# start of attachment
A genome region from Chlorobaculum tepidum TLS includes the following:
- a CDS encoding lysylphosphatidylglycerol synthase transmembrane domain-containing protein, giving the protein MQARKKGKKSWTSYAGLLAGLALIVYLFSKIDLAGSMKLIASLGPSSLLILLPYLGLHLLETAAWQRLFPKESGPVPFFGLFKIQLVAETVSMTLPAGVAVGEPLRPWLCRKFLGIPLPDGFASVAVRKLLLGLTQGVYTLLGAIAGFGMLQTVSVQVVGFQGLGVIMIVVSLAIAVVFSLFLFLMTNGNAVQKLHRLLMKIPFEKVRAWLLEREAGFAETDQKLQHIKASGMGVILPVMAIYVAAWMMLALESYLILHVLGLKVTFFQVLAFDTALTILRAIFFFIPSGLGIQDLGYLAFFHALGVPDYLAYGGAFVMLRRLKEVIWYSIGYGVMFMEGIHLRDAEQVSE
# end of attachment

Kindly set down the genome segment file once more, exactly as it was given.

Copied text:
A genome region from Chlorobaculum tepidum TLS includes the following:
- a CDS encoding lysylphosphatidylglycerol synthase transmembrane domain-containing protein, giving the protein MQARKKGKKSWTSYAGLLAGLALIVYLFSKIDLAGSMKLIASLGPSSLLILLPYLGLHLLETAAWQRLFPKESGPVPFFGLFKIQLVAETVSMTLPAGVAVGEPLRPWLCRKFLGIPLPDGFASVAVRKLLLGLTQGVYTLLGAIAGFGMLQTVSVQVVGFQGLGVIMIVVSLAIAVVFSLFLFLMTNGNAVQKLHRLLMKIPFEKVRAWLLEREAGFAETDQKLQHIKASGMGVILPVMAIYVAAWMMLALESYLILHVLGLKVTFFQVLAFDTALTILRAIFFFIPSGLGIQDLGYLAFFHALGVPDYLAYGGAFVMLRRLKEVIWYSIGYGVMFMEGIHLRDAEQVSE